(TO) DRAW CARD	   : 	the act of fooling someone (6)
DREAD		   : 	1. a person with dreadlocks 
                        2. a serious idea or thing 
                        3. a dangerous situation or person 
                        4. the "dreadful power of the holy" 
                        5. experientially, "awesome, fearful confrontation of 
                           a people with a primordial but historically denied 
                           racial selfhood" (1) 
DREADLOCKS	   : 	1. hair that is neither combed nor cut 2. a person with
 			   dreadlocks (1)
DREADY		   : 	a friendly term for a fellow dread (1)
DUB		   : 	a roots electronic music, created by skillful, 
			artistic re-engineering of recorded tracks (2)
DUCK-ANTS	   : 	white ants, or termites. (5)
DUKUNU		   : 	sweet corn-meal dumplings boiled in wrapped leaves. (5)
DUNDUS		   : 	an albino. (5)
DUNGLE		   :    n. legendary West Kingston slum surrounding a garbage 
			dump, now cleared.  (7)
			: From English dunghill
DUNS,DUNSA	   : 	money (1)
DUPPY		   : 	a ghost (1)
DUTCHY		   : 	dutch cooking pot, low round-bottomed heavy pot. (5)

EASE-UP		   : 	to forgive, to lighten up (6)
        & CURRY	   : 	all is well, all is taken care of (6)

FAS'		   : 	to be fast with, meaning to be rude, impertinent, 
                    	to meddle with sombody's business, to be forward, etc. 
FASSY		   : 	eczema-like scratchy sores on the skin; 
			also a verb meaning to cause oneself to be covered with
 			fassy by scratching. (5)
FAYVA		   : 	to favour, resemble, or look like; "fayva like" 
                        also means "it seems as if". (5)
FE		   :    the infinitive "to" as in "Have fe go" (7)
FEEL NO WAY	   : 	don't take offense, don't be sorry, don't worry (1)
FENKY-FENKY	   : 	(from finicky) choosy, proud, stuck-up. (5)
FENNEH		   :    v. to feel physical distress, pain. From Twi 
			fene-to vomit; Fante fena-to be troubled; Lumba 
			feno-to faint (7)
FI		   :    possessive. "fi me"-"mine" (7)
FIESTY		   : 	impudent, rude, out of order, cheeky. (5)
FIRST LIGHT	   : 	tomorrow (1)
(HIM A) FISH       : 	a gay person (6)
FIT		   : 	when used of fruits and vegetables, 
			it means ready to pick, full grown, 
                        though not necessarily fully ripe. (5)
FORWARD		   : 	1. to go, move on, set out 2. in the future (1)
FRONTA		   : 	tobacco leaf used to roll herb (1)
FUCKERY	   	   : 	wrong, unfair (6)
  TO THE FULLNESS  : 	completely, absolutely, totally (1)
FUNDS		   :  	Money (6)

GAAN TO BED	   : 	an adverbial phrase; following a verb of liking or 
			loving, it has a superlative meaning; 
			Can be used in any context, 
                        such as "I love hafu yam gaan to bed!". (5)
GANJA		   : 	herb, marijuana (1)
GANSEY		   : 	t-shirt, any knit shirt (2)
(TO) GET SALT	   : 	to be thwarted, to encounter misfortune (6)
GATES	 	   : 	home, yard (1)
GENERAL		   : 	cool operator (1)
GIG		   : 	spinning top. (5)
GINNAL		   :    n. trickster, con-man, an Amnancy figure as in "Sunday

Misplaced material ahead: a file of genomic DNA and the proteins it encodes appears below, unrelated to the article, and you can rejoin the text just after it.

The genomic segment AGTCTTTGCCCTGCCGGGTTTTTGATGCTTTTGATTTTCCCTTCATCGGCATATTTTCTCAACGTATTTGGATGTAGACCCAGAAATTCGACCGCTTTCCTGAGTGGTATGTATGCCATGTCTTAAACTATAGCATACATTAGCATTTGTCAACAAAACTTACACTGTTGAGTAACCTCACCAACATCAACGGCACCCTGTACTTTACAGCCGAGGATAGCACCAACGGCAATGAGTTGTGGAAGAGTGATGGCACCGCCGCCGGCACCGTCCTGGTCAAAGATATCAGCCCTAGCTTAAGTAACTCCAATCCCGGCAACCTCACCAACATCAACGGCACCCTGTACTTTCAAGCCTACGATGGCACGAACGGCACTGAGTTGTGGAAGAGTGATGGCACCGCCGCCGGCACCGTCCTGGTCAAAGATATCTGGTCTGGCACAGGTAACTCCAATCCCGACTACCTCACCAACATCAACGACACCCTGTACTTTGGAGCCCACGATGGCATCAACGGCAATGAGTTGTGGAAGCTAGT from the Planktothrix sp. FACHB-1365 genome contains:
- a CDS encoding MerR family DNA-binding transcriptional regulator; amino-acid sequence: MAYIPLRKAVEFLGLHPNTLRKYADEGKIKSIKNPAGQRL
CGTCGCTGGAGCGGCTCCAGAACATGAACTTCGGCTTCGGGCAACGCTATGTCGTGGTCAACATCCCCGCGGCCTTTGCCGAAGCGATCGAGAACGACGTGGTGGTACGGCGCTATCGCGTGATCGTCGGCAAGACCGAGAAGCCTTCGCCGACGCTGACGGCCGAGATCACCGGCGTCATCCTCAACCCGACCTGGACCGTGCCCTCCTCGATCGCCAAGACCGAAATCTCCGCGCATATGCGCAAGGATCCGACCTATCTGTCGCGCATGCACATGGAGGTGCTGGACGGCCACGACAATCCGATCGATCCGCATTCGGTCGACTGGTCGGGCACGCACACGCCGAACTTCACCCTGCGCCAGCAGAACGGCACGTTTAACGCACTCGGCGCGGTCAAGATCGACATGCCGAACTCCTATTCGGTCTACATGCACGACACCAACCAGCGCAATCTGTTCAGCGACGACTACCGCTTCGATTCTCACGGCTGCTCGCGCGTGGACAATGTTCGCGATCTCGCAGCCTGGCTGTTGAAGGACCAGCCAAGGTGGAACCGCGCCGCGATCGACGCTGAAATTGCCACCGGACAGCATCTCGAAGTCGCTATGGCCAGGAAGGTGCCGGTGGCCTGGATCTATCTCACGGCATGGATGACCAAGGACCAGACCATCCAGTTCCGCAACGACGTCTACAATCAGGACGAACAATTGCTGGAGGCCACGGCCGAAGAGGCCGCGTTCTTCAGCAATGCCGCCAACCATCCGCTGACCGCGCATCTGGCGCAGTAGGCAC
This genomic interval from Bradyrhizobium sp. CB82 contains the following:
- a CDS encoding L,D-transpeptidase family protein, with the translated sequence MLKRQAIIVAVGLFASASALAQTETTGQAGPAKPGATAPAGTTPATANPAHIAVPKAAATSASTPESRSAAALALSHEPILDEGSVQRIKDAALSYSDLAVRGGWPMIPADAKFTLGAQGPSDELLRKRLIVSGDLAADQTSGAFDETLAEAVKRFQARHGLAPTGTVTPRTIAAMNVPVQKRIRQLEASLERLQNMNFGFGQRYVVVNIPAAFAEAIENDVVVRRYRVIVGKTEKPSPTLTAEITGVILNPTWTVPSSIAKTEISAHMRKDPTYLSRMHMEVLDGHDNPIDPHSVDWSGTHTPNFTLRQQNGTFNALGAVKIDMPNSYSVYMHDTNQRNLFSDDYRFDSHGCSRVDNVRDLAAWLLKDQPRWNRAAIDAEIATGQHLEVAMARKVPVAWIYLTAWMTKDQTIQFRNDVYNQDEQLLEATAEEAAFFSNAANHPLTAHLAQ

Ginnal"-a preacher or clergyman (7)
GLAMITY		   : 	a woman's genitals (6)
GORGON		   : 	outstanding dreadlocks (1)
(DON) GORGON       : 	outstanding dreadlocks, a person who is respected (2,6)
GRAVALICIOUS	   : 	greedy, avaricious. (5)
GRINDSMAN	   : 	one who displays great prowess in bed(6)
GROUNATION	   : 	large, island-wide meeting and celebration of Rastas (1)
GROUND		   : 	home, yard (4)

HACKLE		   : 	to hassle, bother, worry, trouble. As a noun, hackling.
HAFFI	           : 	to have to... (6)
HAIL		   : 	a greeting (1)
HARD		   : 	excellent, proficient, skillful, uncompromising (1)
HEETCH		   : 	itch. Many such words could be listed under H, 
  			as initial H is added to scores of words at will. (5)
HEAD MAN JANCRO	   :    n. albino buzzard (7)
HERB		   : 	marijuana (1)
HIEZ-HAAD	   : 	ears-hard, thick skulled, stubborn, unwilling or unable
 			 to hear. (5)
HIEZ		   : 	ears. (5)
HITEY-TITEY	   : 	upper class, high tone, "stoosh". (5)
HOOD		   : 	penis. (5)
HORTICAL (DON)	   : 	respected, acclaimed (6)
HOT-STEPPER	   : 	fugitive from jail or gun court (1)

I-MAN		   : 	I, me, mine (1)
I-NEY		   : 	a greeting (2)
I-REY		   : 	1. a greeting 2. excellent, cool, highest (1)
I-SHENCE	   : 	herb (1)
I-TAL		   : 	vital, organic, natural, wholesome; refers to way of 
			cooking and way of life (1) 
                        in colors, red, green and gold (2)
I		   : 	replaces "me", "you", "my"; replaces the first syllable
 			of seleted words (1) I and I, I&I: I, me, you and me, 
                        we (1) 
                        Rastafari speech eliminates you, me we, they, etc., 
                        as divisive and replaces same with communal I and I. 
                        I and I embraces the congregation in unity with the 
                        Most I (high) in an endless circle of inity (unity). (3)
IEZ-HAAD	   : 	ears-hard, thick skulled, stubborn, unwilling or 
		        unable to hear. (5)
IEZ		   : 	ears. (5)
ILIE		   :    adj. literally, "highly", valuable, exalted, even 
			sacred (7)
IGNORANT	   : 	short-tempered, easy to vex, irate. (5)
INNA DI MORROWS	   : 	tomorrow (6)
INNA		   :	In the (4)